Billy Hayes, an American college student, is caught smuggling drugs out of Turkey and thrown into prison.Billy Hayes, an American college student, is caught smuggling drugs out of Turkey and thrown into prison.Billy Hayes, an American college student, is caught smuggling drugs out of Turkey and thrown into prison.
There's a problem that I have with a character played by "American Graffiti's" Bo Hopkins, who comes in and is very fluent in Turkish, and introduces himself as "sort of a representative from the U.S. Consulate". The problem that I have with this character is that we are never told his name, or why he is even there, but he is certainly a key element in the film, since he is the one who put Billy behind bars after a stupid attempt to escape.
Now, I do agree on the fact that the punishment must fit the crime, and at the beginning, the 4-year sentence that Billy's given seems to be just about right for a federal offense such as trying to smuggle drugs from one country to another, but our "hero" never seems to be able to understand the severity of his crime, and never seems to regret his actions, even coming close to demanding that his father "get him out of there". After his sentence is changed to Life in Prison, Billy goes berserk, and starts a monologue against Turkish justice, and even its people that must have caused quite a controversy back in its day.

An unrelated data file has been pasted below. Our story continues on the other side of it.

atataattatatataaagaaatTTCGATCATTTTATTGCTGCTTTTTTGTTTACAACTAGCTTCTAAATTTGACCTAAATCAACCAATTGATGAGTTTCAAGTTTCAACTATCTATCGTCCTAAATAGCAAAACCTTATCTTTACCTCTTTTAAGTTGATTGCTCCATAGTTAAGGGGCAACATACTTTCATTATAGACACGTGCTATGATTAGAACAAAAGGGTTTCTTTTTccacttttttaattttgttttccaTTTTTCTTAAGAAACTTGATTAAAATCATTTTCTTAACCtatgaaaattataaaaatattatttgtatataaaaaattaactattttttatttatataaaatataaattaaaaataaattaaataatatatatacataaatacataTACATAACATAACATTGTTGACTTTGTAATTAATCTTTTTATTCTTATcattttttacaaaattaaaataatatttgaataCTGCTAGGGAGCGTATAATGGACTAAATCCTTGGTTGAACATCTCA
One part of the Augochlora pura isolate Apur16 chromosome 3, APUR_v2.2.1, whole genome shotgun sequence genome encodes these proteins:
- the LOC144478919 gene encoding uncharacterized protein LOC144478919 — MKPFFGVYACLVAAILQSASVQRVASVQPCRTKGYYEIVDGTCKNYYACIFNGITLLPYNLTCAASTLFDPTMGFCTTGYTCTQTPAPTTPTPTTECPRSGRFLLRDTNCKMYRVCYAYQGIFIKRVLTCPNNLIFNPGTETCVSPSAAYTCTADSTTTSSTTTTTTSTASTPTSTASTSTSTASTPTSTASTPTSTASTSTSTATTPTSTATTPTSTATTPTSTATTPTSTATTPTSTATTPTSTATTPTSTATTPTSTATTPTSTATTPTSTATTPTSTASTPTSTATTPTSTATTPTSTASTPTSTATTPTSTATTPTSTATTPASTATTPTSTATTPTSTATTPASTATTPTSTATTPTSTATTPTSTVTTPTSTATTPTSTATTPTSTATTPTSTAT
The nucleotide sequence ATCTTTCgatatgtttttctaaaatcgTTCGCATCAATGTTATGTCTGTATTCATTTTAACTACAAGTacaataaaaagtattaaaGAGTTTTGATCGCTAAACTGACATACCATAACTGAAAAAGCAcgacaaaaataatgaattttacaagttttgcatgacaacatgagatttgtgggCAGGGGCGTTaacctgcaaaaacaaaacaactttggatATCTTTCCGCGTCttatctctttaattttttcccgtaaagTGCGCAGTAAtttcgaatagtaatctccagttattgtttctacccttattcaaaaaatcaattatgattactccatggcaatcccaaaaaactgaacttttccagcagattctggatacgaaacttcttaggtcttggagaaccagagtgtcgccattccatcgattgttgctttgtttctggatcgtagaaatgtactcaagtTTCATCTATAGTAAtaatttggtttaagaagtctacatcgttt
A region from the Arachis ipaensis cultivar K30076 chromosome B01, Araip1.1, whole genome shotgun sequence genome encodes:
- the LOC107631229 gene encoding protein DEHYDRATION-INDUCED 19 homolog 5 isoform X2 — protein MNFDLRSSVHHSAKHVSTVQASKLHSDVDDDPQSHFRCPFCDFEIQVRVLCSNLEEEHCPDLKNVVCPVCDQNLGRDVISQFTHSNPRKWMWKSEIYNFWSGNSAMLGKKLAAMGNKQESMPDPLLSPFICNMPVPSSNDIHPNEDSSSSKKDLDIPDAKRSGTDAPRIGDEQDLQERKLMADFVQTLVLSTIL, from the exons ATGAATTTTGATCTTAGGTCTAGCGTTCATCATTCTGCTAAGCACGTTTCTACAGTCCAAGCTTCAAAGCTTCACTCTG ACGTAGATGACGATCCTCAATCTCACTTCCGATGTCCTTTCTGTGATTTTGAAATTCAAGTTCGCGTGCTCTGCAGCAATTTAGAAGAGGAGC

The supporting characters are all brilliantly played, namely John Hurt in an Oscar-nominated turn as an English prisoner who has been half eaten by drugs and prison life, and who is left behind by Billy at the end, but we never are told what became of him. Randy Quaid is equally good, albeit, in a more thankless role as a fellow American who was imprisoned for 7 years after stealing a candlestick from a temple.
The movie is not easy to digest, but is realistic enough to make you feel for the leading characters, especially Billy, even though we know that he deserved to do the time, we don't feel like he deserved Life Sentence, and so, that is why the ending is so rewarding in our hearts. Rewarding not in a "Shawshank Redemption" fantasy type of a way, but in a true sense, because unlike Andy Dufresne in "Shawshank", Billy's escape is purely random, and we go along with him for the ride towards freedom, not like Andy, who snuck out the back door, and left us wanting for more. Don't get me wrong, I do believe that "Shawshank" is one of the top 5 movies that I've ever seen, but "Midnight Express" stays with you a little longer. They don't make 'em like this anymore. By the way, this was Oliver Stone's first script to be turned into a movie.
I highly recommend this movie, as it is one of the true jewels of the golden era of Hollywood in the 1970's. Check it out.
- Jul 15, 2003